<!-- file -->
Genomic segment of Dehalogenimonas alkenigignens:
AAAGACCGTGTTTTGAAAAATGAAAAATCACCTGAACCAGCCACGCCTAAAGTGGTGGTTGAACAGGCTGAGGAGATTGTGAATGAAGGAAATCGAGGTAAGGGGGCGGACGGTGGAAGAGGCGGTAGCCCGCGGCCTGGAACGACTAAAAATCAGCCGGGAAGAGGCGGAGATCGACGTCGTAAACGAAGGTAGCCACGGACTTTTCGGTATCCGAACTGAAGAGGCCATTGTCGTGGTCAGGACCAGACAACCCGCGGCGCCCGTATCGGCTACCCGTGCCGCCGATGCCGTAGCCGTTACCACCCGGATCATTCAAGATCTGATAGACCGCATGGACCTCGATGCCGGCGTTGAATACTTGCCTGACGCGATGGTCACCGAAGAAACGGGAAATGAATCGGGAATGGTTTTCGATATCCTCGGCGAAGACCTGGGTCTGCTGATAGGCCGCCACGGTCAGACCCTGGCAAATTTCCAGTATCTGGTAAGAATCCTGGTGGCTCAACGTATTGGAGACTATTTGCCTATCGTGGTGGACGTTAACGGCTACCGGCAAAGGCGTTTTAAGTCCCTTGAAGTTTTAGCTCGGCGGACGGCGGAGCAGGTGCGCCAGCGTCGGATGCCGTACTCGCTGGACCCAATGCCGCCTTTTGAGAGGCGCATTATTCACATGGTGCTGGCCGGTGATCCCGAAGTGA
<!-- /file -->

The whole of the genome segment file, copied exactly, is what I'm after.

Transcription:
Genomic segment of Dehalogenimonas alkenigignens:
AAAGACCGTGTTTTGAAAAATGAAAAATCACCTGAACCAGCCACGCCTAAAGTGGTGGTTGAACAGGCTGAGGAGATTGTGAATGAAGGAAATCGAGGTAAGGGGGCGGACGGTGGAAGAGGCGGTAGCCCGCGGCCTGGAACGACTAAAAATCAGCCGGGAAGAGGCGGAGATCGACGTCGTAAACGAAGGTAGCCACGGACTTTTCGGTATCCGAACTGAAGAGGCCATTGTCGTGGTCAGGACCAGACAACCCGCGGCGCCCGTATCGGCTACCCGTGCCGCCGATGCCGTAGCCGTTACCACCCGGATCATTCAAGATCTGATAGACCGCATGGACCTCGATGCCGGCGTTGAATACTTGCCTGACGCGATGGTCACCGAAGAAACGGGAAATGAATCGGGAATGGTTTTCGATATCCTCGGCGAAGACCTGGGTCTGCTGATAGGCCGCCACGGTCAGACCCTGGCAAATTTCCAGTATCTGGTAAGAATCCTGGTGGCTCAACGTATTGGAGACTATTTGCCTATCGTGGTGGACGTTAACGGCTACCGGCAAAGGCGTTTTAAGTCCCTTGAAGTTTTAGCTCGGCGGACGGCGGAGCAGGTGCGCCAGCGTCGGATGCCGTACTCGCTGGACCCAATGCCGCCTTTTGAGAGGCGCATTATTCACATGGTGCTGGCCGGTGATCCCGAAGTGA